I'm sure that you'll hear people say, "You can fight this." As you will shortly understand, cancer is not a fair argument or battle.  No one initiated cancer into your body. I never saw myself as fighting cancer but fighting to find the right treatment, the right doctor, the right hospital and the right support services. Radiation, cancer medication, chemotherapy, and mastectomies all fight the cancer. You are the vessel that will make it happen.

After you find out the news, it is important not to panic and think the worst case scenario.  Treatments, doctors, facilities and research are ever evolving. You probably won't know exactly the stage or type of cancer until your appointment. You can try discuss it over the telephone, but they don't always do that. But chances are they will give you some indication of what you are dealing with.

You need to be proud of yourself that you took the necessary steps needed to discover the cancer. Without your actions, waiting would only make your diagnosis much worse.  Give yourself credit that you made it to the let's tackle the problem stage.

When I first found out that I had breast cancer, I discovered that taking control of the situation helped me a lot. You already feel out of control so by taking the reins in what you can control gives you the power and not cancer.

Listen to all of the options, get a second opinion, let well meaning advice from friends roll off your back and keep calm. I thought going through cancer with my children would be harder than what it was.  My daughter was nine at the time, and I found that being honest and open helped everyone.  I promised her that I would be honest and keep her in the loop.  Yes, we had our emotional moments and things were hard, but we did it.

Allow family and friends be there for you.  I was surprised when I went to the oncologist that my husband, sister and mother all came with me.  It meant so much to me and made hearing both the news plus the options easier.  Let people help even if you feel you can do it all.  Enjoy the joys in life that makes you smile. Cancer has a way of reminding you of what is really important in life.


Monday, February 27, 2017

March is just around the corner

Jason turned 4 on February 20!  It's hard to believe that he is four now.  Jason can do so many things and is learning more each day. He is completely potty trained even at night.  He knows all of his colors, letters and can count to 20. He is very interested in the clock and tells me what numbers the hands are on.  He can dress himself including shoes and jacket.  Jason speaks clearly and in sentences. He naps about two hours a day.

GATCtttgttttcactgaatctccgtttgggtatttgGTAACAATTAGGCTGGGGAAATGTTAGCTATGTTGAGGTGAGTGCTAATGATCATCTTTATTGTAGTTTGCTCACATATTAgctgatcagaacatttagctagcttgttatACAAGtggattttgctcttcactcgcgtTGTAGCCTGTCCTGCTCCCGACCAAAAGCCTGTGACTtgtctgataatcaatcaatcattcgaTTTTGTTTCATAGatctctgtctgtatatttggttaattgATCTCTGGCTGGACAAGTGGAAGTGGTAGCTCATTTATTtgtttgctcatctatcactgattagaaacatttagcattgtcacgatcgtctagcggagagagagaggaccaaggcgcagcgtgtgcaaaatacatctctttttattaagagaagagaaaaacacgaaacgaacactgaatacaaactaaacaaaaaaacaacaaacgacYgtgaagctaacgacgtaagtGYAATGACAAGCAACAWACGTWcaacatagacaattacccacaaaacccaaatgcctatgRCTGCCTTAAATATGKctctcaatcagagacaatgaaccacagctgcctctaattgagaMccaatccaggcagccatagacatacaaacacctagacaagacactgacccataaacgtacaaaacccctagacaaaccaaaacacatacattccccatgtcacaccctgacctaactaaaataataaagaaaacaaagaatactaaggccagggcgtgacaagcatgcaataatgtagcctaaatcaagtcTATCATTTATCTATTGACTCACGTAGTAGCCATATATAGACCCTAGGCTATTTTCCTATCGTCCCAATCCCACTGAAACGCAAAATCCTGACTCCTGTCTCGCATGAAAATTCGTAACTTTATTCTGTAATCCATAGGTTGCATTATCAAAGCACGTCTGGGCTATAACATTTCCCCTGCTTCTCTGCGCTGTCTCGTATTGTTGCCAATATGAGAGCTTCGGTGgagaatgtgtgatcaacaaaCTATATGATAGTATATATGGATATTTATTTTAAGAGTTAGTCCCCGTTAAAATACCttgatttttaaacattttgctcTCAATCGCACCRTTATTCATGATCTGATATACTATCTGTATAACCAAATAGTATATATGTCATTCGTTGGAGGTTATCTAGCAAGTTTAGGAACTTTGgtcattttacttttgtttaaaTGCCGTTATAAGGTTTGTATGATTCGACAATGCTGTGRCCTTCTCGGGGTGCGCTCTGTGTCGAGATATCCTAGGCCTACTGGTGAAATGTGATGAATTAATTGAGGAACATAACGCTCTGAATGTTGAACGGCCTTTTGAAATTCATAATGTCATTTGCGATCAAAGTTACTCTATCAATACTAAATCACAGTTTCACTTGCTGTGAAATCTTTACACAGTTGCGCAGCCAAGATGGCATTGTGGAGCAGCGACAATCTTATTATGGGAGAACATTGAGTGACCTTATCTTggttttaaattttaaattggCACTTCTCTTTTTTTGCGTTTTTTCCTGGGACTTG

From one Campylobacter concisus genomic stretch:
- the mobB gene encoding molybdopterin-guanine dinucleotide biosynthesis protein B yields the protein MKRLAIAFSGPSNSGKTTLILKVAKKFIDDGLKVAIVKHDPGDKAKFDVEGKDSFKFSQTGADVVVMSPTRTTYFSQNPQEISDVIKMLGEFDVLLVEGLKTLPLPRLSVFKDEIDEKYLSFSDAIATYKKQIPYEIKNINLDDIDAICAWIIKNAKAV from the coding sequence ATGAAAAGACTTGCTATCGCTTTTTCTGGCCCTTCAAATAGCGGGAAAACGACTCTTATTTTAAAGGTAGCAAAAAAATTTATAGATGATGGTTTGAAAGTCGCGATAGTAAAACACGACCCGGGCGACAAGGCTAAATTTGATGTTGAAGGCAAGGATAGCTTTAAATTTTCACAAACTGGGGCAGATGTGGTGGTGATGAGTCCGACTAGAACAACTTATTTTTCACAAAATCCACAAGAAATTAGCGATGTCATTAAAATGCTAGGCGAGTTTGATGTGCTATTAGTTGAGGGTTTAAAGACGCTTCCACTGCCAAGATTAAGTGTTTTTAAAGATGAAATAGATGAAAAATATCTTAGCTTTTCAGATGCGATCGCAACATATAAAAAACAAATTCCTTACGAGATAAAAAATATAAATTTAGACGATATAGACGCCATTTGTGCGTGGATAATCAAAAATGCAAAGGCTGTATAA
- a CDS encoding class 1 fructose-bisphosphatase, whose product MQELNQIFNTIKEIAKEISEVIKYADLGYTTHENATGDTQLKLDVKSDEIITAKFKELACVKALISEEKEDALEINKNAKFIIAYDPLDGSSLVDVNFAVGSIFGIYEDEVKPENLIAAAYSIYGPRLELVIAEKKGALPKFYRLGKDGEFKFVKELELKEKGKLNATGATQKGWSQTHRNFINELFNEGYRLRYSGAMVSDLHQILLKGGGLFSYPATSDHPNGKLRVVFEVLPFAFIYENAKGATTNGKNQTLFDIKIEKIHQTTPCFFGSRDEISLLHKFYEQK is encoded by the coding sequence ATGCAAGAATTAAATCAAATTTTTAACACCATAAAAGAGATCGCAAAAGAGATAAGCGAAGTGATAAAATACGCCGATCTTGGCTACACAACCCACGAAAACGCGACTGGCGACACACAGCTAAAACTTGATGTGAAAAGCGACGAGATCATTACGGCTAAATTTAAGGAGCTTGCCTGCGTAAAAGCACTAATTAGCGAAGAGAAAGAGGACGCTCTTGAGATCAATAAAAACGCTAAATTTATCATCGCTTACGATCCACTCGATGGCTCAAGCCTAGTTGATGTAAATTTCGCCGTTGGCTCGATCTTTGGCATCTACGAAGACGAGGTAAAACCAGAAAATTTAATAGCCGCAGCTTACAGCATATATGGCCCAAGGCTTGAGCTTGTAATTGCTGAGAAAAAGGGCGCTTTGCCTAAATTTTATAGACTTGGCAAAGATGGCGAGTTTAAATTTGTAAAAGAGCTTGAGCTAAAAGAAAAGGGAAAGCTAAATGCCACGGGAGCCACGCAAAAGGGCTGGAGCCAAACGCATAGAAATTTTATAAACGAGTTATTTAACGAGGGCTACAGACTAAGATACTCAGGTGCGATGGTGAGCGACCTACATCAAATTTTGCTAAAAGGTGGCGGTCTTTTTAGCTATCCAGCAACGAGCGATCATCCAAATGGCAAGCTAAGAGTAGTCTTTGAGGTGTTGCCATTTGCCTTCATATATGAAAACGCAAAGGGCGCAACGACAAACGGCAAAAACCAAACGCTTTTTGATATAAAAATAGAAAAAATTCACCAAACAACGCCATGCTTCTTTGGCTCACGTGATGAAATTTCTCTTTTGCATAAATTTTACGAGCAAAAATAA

Jason loves to play. He asks me several times a day, "Mommy, will you play with me?"  He is lovable and extremely active.  I think his biggest fan is Laura. Jason loves school and his friends.  He wishes that he could go all week.  He also has swim class which he's not that into. 

Laura is doing very well. She will be ten and a half soon. She is getting very good grades in school. She takes drawing, clarinet and ukulele lessons.  Laura also is into the piano. She is very smart and funny.  My heart explodes when she says she loves me. Her artwork is amazing. 
 
 
 J

Dating 101 for People With Disabilities

Dating is difficult for everyone at one time or the other.  Disability or not, finding a date, asking for a date, and actually going out on a date is stressful. What do you do when you have a disability and want to date? Should you just forget about it and move on single for the rest of your life?  No! You get yourself together, create a goal and follow your dreams no matter what people say or self doubt in your mind.

I would be lying to you if I said dating is easy when you have a disability.  It's not and can be awkward, disappointing and plain old frustrating! However, nothing worth having in life comes easy. I will offer my own advice based on my own personal experiences and observations. But I can't tell you that my experiences will be exactly like yours or you will feel how I felt.  I'm hoping that I can encourage you to follow your heart and own life path.

Who are you besides having a disability? What do you like and dislike? Who are you attracted to and why? Are you happy?  Whatever you answer, keep it real and honest. Lying about these things will only hurt you in the end.  By knowing your genuine self and personality, you are more out to find someone who is right for you. Happiness comes from within.  You can't expect a partner to make you happy and maintain your happiness.  Be happy on your own, and then you definitely know you're ready to make the next steps.

Cerebral palsy and other physical disabilities are noticeable no matter what you do. I felt frustrated when guys looked at me and saw my wheelchair instead of my figure. I also felt annoyed at my cerebral palsy that when I felt attracted to someone, my spasms would react to my emotions.  How embarrassing, right? But all of this came from my perspective and not theirs. They didn't know my body in the first place so if I seemed more spastic, they didn't know any better.  And, if I felt good about my appearance, people noticed that way before they noticed my wheelchair.